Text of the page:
Some *limited* advice on learning a language

October 14, 2016

Did I mention that I'm learning Italian?

Yeah, thought I might have. Once, or twice, or maybe a few times...

Anyway, I've now been 'learning' Italian for a year. (I'm using those little quotation marks because I've mainly taught myself - possibly, now I think about it, a major reason why I'm not yet fluent).

I've never been much of a languages kinda girl - I dropped French after GCSE because my accent was so bad even my dad was surprised I passed. I've never imagined I could speak a foreign language and never been passionate enough about it to put in the effort - and BOY does it take effort.

A year ago I pictured myself gliding through Italy, throwing a casual 'ciao' out here and there, stopping to chat to good looking Italians as I passed etc etc. In reality, I still stumble when I ask for something and they don't immediately comprehend, then say something incoherent and go red and start speaking English. Good job Mir.





So this year, in an effort to throw myself into it, I've moved in with some lovely Italian students and signed up for a month-long intensive course. And although I can just about understand my favourite Italian film (Io e Lei, for those interested) when I really concentrate, have my headphones in and the sound at full volume, I still can't have a conversation with my flatmates - two of which are from Rome and very concerned that I learn 'Roman' rather than real Italian. But I'm hoping that will improve - it's only week two after all.

Anyway, without further ado, here are the very few pieces of advice I feel qualified to give on the subject of learning a language.


Pay for lessons 

I wish I'd paid to do a course before I arrived in Italy last year, rather than just assuming I'd 'pick it up'. Even the course I'm doing now has helped me heaps - all that grammar stuff that is too boring to teach yourself is actually really important, and it's much more fun when you're doing it in a class of others in the same boat. And, because it's Europe, you get to stop for a cappuccino and a croissant halfway through.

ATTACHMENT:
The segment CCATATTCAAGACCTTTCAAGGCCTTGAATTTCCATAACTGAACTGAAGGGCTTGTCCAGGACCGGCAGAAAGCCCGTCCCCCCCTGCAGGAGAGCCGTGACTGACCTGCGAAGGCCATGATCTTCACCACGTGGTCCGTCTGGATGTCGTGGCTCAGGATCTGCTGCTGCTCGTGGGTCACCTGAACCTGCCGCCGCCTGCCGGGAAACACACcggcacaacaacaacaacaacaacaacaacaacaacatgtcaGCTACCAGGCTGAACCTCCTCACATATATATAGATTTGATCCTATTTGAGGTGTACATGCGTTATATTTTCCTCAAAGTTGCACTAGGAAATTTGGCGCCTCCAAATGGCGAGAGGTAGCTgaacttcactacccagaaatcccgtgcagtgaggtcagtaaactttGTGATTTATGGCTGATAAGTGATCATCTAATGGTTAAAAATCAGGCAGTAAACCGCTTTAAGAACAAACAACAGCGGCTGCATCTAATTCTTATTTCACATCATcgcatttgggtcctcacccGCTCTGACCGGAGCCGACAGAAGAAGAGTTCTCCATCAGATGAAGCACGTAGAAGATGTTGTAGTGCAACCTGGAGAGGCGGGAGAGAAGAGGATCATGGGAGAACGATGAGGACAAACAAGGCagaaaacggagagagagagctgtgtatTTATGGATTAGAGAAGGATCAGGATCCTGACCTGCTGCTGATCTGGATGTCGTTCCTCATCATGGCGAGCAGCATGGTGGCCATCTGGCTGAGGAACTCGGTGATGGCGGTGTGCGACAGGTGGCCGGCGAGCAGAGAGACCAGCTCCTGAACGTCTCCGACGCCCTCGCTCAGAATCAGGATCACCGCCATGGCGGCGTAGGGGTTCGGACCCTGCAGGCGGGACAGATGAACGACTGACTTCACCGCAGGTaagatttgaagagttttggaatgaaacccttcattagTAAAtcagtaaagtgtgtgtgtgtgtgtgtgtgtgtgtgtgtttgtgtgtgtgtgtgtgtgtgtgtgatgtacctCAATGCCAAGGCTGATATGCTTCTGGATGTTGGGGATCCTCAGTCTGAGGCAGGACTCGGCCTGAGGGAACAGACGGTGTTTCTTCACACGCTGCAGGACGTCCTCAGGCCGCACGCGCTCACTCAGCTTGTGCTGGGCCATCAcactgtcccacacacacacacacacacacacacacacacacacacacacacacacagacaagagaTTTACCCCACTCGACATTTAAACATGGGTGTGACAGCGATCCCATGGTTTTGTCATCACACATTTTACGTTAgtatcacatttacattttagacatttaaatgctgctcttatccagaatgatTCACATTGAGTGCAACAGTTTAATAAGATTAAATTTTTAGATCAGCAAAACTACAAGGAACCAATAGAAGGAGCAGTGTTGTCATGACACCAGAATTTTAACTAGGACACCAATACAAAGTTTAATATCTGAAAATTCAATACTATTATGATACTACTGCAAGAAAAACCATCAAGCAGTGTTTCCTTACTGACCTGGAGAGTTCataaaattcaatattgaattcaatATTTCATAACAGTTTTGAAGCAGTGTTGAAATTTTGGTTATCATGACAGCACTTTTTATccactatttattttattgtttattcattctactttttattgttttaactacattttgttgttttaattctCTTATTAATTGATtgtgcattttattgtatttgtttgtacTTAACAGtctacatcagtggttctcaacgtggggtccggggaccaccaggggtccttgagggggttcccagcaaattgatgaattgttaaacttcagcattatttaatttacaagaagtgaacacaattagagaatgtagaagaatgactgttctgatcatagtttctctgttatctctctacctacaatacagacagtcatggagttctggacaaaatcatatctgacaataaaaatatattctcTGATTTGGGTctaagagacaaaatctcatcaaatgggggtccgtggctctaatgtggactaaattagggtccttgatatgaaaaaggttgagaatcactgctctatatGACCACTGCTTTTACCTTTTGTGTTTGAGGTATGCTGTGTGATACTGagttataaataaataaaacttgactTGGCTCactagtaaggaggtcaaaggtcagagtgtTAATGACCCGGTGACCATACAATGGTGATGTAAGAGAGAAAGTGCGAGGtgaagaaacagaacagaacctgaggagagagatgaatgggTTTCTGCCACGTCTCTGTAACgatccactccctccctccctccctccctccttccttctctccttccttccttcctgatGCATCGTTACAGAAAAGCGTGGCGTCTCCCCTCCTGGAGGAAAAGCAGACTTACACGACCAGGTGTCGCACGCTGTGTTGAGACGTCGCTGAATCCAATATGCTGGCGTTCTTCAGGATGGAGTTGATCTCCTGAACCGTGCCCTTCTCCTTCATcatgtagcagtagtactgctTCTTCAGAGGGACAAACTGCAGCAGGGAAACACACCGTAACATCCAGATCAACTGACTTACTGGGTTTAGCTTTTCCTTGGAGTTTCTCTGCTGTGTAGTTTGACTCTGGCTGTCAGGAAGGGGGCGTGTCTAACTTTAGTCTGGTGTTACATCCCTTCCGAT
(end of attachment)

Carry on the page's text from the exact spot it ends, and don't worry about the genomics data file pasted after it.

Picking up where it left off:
Plus, you get to go to some pretty funky places. Like Monte Carlo. 

Read books, watch TV, listen to music 

95 percent of the vocabulary I know I learnt from reading books. When I started I had to translate every word - but after a while you notice all the common ones, and once you've got those, you realise you can read an awful lot. And that's a good confidence boost. TV is trickier, but it's so important to listen to it spoken. On TV they tend to speak fairly clearly and correctly, so it's probably easier than striking up a conversation with someone in a shop.

And Portofino.




It takes time...... lots of time. 


Unless you're one of those people that picks up languages really quickly, it probably won't come that fast. Because even when you start understanding Italian news articles or Facebook statuses, speaking it is a whooooole other story.

Which tense should I use? Did it happen this morning or in the distant past? Is it an ongoing action? An opinion? Am I speaking about he, she, they, formal, informal? Is the word masculine or feminine?

When you're trying to fit all of that into the five seconds you have to reply to a question, it takes time to get used to it.

It is frustrating, or at least it is for me. I know what I want to say but I can't seem to say it and for me as a people kinda person, not being able to communication with others is unsettling - and a little embarrassing. I'm still very nervous when I'm speaking because I'm a perfectionist - I want to say it completely right, or not at all. But I do know its important to just say it and make the mistakes and allow yourself to be corrected - it's the only way I'm going to learn and improve.

So I'll repeat what everyone has told me - don't rush. It will happen.


Just do it 


The last thing I'll say is that, if you want to learn a language but never got round to it, it's never too late. It's hard and frustrating and it can be really, really boring, but its also kinda magical and exciting. And being able to understand a whole other country and their culture and their TV shows and their politics is pretty cool (especially if the country is like Italy and have much better looking - and therefore infinitely more interesting - politicians).

Most of my language class are older than me - some are retired, some are learning for work, some are using their holiday to do something they enjoy. Just because you haven't started yet, doesn't mean you can't - and when you finally get it, it must feel like you've really achieved something.

(And if I ever manage to reach that stage, I'll report back and let you know.)




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